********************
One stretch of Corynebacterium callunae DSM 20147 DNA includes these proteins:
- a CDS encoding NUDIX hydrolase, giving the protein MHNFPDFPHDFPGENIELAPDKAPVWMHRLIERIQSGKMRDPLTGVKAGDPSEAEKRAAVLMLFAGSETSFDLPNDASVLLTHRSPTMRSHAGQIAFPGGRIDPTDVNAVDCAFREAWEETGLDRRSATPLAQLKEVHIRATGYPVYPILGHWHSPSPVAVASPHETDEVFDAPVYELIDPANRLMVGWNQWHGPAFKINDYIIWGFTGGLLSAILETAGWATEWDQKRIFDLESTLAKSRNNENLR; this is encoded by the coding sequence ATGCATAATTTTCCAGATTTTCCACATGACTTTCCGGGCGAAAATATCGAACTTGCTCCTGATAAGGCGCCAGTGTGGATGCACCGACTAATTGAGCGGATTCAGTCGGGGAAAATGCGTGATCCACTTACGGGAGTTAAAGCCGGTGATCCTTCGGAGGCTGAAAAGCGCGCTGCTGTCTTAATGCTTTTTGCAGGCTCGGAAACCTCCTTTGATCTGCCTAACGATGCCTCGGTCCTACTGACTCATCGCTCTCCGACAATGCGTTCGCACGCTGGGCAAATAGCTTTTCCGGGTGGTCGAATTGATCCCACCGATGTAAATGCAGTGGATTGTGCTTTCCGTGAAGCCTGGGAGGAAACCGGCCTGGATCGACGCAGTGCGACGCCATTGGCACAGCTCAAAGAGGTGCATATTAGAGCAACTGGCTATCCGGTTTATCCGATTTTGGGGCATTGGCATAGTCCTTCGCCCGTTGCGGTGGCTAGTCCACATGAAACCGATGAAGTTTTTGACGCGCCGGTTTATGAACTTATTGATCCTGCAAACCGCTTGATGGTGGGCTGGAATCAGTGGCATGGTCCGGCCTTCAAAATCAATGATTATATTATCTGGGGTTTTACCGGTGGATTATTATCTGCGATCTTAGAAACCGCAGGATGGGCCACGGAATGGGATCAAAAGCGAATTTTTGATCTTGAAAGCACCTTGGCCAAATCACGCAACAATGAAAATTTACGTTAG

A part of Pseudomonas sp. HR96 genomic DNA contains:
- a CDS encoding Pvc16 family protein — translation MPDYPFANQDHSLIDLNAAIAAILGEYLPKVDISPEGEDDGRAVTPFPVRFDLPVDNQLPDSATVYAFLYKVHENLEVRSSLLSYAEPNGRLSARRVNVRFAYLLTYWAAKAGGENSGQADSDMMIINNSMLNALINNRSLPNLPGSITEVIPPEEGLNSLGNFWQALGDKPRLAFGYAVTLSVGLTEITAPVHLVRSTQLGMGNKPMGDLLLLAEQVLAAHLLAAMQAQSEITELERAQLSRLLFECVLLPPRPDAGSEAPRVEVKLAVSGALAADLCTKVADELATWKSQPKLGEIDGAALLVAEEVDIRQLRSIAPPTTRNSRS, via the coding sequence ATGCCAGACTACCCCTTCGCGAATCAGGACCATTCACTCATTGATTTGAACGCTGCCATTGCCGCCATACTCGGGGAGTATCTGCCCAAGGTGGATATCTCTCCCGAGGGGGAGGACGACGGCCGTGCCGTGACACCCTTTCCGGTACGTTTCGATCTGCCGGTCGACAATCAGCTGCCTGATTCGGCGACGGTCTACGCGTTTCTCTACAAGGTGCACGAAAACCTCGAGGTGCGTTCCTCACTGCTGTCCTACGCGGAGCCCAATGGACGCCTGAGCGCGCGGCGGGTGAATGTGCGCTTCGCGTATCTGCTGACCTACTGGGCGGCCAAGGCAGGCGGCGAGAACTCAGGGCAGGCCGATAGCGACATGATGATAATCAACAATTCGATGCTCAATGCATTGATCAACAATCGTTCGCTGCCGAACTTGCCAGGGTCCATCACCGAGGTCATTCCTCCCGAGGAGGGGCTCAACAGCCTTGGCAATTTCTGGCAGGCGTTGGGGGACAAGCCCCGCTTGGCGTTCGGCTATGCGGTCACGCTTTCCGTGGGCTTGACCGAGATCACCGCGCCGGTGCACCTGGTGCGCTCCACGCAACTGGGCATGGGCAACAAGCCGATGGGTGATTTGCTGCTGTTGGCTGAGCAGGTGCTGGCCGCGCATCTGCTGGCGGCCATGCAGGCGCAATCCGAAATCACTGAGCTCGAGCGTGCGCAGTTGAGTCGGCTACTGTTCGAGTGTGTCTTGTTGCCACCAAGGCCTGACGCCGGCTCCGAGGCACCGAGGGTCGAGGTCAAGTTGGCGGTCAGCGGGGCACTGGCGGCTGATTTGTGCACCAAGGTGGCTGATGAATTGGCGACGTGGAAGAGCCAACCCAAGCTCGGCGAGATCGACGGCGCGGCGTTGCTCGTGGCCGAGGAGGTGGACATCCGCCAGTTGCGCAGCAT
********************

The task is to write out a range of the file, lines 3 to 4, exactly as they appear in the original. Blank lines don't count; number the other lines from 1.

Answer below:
A part of Pseudomonas sp. HR96 genomic DNA contains:
- a CDS encoding Pvc16 family protein — translation MPDYPFANQDHSLIDLNAAIAAILGEYLPKVDISPEGEDDGRAVTPFPVRFDLPVDNQLPDSATVYAFLYKVHENLEVRSSLLSYAEPNGRLSARRVNVRFAYLLTYWAAKAGGENSGQADSDMMIINNSMLNALINNRSLPNLPGSITEVIPPEEGLNSLGNFWQALGDKPRLAFGYAVTLSVGLTEITAPVHLVRSTQLGMGNKPMGDLLLLAEQVLAAHLLAAMQAQSEITELERAQLSRLLFECVLLPPRPDAGSEAPRVEVKLAVSGALAADLCTKVADELATWKSQPKLGEIDGAALLVAEEVDIRQLRSIAPPTTRNSRS, via the coding sequence ATGCCAGACTACCCCTTCGCGAATCAGGACCATTCACTCATTGATTTGAACGCTGCCATTGCCGCCATACTCGGGGAGTATCTGCCCAAGGTGGATATCTCTCCCGAGGGGGAGGACGACGGCCGTGCCGTGACACCCTTTCCGGTACGTTTCGATCTGCCGGTCGACAATCAGCTGCCTGATTCGGCGACGGTCTACGCGTTTCTCTACAAGGTGCACGAAAACCTCGAGGTGCGTTCCTCACTGCTGTCCTACGCGGAGCCCAATGGACGCCTGAGCGCGCGGCGGGTGAATGTGCGCTTCGCGTATCTGCTGACCTACTGGGCGGCCAAGGCAGGCGGCGAGAACTCAGGGCAGGCCGATAGCGACATGATGATAATCAACAATTCGATGCTCAATGCATTGATCAACAATCGTTCGCTGCCGAACTTGCCAGGGTCCATCACCGAGGTCATTCCTCCCGAGGAGGGGCTCAACAGCCTTGGCAATTTCTGGCAGGCGTTGGGGGACAAGCCCCGCTTGGCGTTCGGCTATGCGGTCACGCTTTCCGTGGGCTTGACCGAGATCACCGCGCCGGTGCACCTGGTGCGCTCCACGCAACTGGGCATGGGCAACAAGCCGATGGGTGATTTGCTGCTGTTGGCTGAGCAGGTGCTGGCCGCGCATCTGCTGGCGGCCATGCAGGCGCAATCCGAAATCACTGAGCTCGAGCGTGCGCAGTTGAGTCGGCTACTGTTCGAGTGTGTCTTGTTGCCACCAAGGCCTGACGCCGGCTCCGAGGCACCGAGGGTCGAGGTCAAGTTGGCGGTCAGCGGGGCACTGGCGGCTGATTTGTGCACCAAGGTGGCTGATGAATTGGCGACGTGGAAGAGCCAACCCAAGCTCGGCGAGATCGACGGCGCGGCGTTGCTCGTGGCCGAGGAGGTGGACATCCGCCAGTTGCGCAGCAT